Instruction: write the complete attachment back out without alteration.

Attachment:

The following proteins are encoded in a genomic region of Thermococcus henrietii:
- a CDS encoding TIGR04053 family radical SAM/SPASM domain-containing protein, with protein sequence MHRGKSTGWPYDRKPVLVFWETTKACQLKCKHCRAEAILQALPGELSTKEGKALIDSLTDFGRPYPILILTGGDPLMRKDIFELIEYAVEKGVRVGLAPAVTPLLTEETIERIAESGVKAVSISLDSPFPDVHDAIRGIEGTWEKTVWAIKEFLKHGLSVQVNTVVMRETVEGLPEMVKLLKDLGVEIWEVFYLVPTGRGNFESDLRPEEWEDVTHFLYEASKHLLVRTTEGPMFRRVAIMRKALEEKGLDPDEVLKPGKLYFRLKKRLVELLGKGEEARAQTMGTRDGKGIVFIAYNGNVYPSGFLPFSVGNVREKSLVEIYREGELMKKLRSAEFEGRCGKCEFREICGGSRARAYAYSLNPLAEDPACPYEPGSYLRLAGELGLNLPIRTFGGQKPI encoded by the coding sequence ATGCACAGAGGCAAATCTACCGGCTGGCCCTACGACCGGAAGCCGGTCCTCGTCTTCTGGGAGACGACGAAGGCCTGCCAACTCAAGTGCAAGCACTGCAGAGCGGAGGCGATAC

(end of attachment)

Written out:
The following proteins are encoded in a genomic region of Thermococcus henrietii:
- a CDS encoding TIGR04053 family radical SAM/SPASM domain-containing protein, with protein sequence MHRGKSTGWPYDRKPVLVFWETTKACQLKCKHCRAEAILQALPGELSTKEGKALIDSLTDFGRPYPILILTGGDPLMRKDIFELIEYAVEKGVRVGLAPAVTPLLTEETIERIAESGVKAVSISLDSPFPDVHDAIRGIEGTWEKTVWAIKEFLKHGLSVQVNTVVMRETVEGLPEMVKLLKDLGVEIWEVFYLVPTGRGNFESDLRPEEWEDVTHFLYEASKHLLVRTTEGPMFRRVAIMRKALEEKGLDPDEVLKPGKLYFRLKKRLVELLGKGEEARAQTMGTRDGKGIVFIAYNGNVYPSGFLPFSVGNVREKSLVEIYREGELMKKLRSAEFEGRCGKCEFREICGGSRARAYAYSLNPLAEDPACPYEPGSYLRLAGELGLNLPIRTFGGQKPI encoded by the coding sequence ATGCACAGAGGCAAATCTACCGGCTGGCCCTACGACCGGAAGCCGGTCCTCGTCTTCTGGGAGACGACGAAGGCCTGCCAACTCAAGTGCAAGCACTGCAGAGCGGAGGCGATAC